TAMPA, Fla. — Tampa City Council voted to postpone discussions regarding the closure of portions of Bayshore Boulevard one day a month, to September.
The council was respectfully requesting Mayor Castor to consider closing the northbound section of Bayshore Boulevard and any other roads, according to city staff, beginning in June. However, due to the current pandemic, city leaders chose to put that conversation on hold.
The purpose of the closure would be to open the road up exclusively to pedestrians and cyclists.
The idea is supported by organizations like Walk Bike Tampa, that advocate for complete streets and traffic safety measures.
"The idea is to give people a safe place to walk and bike and to start getting people used to the idea of using this street in different ways besides cut through car traffic," said Emily Hinsdale, of Walk Bike Tampa.
This comes after Hinsdale said there have already been three deaths on Bayshore Blvd. so far this year.
However, not everyone is on board with the city's proposed plan.
The National Motorists Association said they are opposed to efforts to close or restrict the flow of traffic on the vital Bayshore Boulevard corridor in South Tampa.
"Closing or restricting travel on this critical thoroughfare will have serious repercussions in South Tampa neighborhoods," said Axl David, a Florida spokesperson for the National Motorists Association.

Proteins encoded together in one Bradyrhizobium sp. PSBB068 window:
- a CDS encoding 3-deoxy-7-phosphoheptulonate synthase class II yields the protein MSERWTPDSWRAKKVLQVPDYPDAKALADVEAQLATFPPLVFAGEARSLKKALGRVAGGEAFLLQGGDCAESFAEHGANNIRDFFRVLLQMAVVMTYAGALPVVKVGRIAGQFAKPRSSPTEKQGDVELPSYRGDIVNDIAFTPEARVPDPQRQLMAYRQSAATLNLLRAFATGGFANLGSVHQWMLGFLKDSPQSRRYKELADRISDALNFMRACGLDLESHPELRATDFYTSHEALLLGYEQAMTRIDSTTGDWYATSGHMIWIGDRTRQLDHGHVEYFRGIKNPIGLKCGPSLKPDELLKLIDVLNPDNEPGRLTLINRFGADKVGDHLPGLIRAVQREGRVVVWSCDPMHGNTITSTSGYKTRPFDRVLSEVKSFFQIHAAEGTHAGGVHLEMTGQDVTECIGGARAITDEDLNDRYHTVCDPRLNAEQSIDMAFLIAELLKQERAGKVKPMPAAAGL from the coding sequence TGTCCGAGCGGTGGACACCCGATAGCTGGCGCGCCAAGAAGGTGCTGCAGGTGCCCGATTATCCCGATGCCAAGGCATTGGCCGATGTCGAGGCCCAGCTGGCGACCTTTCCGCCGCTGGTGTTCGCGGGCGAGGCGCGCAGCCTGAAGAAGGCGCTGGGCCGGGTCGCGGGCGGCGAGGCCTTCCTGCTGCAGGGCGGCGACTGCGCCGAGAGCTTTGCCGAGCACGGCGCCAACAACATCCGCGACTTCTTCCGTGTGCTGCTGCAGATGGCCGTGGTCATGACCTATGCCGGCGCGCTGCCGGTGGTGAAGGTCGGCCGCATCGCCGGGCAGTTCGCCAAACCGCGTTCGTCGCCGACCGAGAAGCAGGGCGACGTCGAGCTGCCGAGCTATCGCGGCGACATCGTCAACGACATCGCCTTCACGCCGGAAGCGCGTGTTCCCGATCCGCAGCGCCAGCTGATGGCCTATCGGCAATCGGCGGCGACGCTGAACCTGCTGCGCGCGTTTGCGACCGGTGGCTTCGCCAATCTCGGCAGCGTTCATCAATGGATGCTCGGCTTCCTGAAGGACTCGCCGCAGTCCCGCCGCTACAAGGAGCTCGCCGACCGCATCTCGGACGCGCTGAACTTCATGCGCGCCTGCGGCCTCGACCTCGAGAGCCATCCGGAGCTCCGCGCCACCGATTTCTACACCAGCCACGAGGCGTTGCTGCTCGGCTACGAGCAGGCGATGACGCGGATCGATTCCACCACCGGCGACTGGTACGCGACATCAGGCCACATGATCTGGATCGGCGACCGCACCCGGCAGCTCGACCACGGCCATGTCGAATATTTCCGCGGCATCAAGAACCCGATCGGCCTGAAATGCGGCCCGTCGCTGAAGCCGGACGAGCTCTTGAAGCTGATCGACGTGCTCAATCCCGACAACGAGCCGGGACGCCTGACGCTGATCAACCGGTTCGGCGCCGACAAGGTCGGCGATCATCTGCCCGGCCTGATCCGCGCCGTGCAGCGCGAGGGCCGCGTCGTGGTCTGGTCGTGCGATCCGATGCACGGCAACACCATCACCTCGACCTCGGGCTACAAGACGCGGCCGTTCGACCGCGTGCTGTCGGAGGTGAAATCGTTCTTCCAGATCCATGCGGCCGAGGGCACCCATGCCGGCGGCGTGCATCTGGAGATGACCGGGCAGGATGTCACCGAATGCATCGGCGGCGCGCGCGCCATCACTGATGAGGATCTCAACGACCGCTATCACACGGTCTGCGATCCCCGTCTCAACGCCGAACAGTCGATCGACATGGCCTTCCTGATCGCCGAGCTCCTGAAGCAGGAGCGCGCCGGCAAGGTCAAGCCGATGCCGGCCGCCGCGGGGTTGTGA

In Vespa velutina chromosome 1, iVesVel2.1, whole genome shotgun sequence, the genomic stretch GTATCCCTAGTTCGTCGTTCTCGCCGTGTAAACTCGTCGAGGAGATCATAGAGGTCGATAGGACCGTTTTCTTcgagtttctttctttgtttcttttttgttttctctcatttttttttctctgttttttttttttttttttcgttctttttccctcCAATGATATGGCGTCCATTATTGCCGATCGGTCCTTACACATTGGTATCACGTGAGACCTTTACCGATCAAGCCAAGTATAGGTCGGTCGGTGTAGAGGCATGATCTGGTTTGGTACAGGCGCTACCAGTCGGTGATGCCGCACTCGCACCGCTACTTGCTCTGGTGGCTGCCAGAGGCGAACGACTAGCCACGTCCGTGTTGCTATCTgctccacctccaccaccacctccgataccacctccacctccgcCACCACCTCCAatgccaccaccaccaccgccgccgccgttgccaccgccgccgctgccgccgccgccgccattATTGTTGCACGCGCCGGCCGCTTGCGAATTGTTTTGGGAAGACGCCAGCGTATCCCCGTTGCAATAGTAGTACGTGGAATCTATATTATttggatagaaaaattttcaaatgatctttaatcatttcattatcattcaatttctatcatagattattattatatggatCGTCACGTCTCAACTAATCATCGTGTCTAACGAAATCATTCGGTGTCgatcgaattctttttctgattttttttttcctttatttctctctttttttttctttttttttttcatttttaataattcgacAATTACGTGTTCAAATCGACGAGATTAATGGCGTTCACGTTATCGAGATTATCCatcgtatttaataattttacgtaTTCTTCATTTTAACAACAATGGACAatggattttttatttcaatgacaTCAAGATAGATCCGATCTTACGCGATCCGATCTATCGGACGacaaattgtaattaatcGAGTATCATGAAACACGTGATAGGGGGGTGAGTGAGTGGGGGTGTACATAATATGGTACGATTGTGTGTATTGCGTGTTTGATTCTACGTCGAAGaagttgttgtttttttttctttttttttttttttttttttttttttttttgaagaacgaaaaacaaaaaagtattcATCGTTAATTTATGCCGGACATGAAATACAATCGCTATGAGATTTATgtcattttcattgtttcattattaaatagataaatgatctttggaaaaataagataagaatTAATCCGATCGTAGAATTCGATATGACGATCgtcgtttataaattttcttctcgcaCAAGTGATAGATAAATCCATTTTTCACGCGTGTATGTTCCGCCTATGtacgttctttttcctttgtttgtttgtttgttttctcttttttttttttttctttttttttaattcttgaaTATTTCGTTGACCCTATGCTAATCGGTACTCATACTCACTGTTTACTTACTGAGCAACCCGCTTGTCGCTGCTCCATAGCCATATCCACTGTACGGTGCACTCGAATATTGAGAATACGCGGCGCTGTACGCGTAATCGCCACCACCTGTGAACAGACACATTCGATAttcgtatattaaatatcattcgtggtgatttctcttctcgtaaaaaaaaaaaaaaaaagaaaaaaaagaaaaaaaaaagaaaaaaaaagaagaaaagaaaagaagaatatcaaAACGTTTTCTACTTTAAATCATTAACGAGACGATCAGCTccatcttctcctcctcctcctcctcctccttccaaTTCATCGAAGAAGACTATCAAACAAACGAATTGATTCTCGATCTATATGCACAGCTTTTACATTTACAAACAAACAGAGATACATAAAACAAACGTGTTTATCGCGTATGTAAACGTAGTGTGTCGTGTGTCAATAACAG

"Motorists will be diverted onto residential side streets, already experiencing increased volumes of children and pedestrians seeking exercise and fresh air amid stay-at-home restrictions," David said.
David said the National Motorists Association is also concerned about potential delays in emergency vehicle response.
Several members of the Tampa City Council are requesting a more clear-cut layout when these discussions are continued. They want to know what sections of the road would close, where people would park when they drove to Bayshore Boulevard and how the closure would impact surrounding roads.
Vik Bhide, the Director of Transportation, said the city is developing a study to determine that impact.
In the meantime, the City of Tampa is also looking for more community input on other possible roads to create other Open Streets Pilot Programs.
When looking at other possible locations for a pilot program, city leaders say they are considering several factors including: focusing on city-owned and county-owned roads, traffic impacts and detours, the number of driveways and residents impacted by tentative closures and emergency and transit access.
If approved, city leaders will evaluate the successes of the Bayshore Blvd. Open Streets Pilot Program and look to implement similar projects in 2021.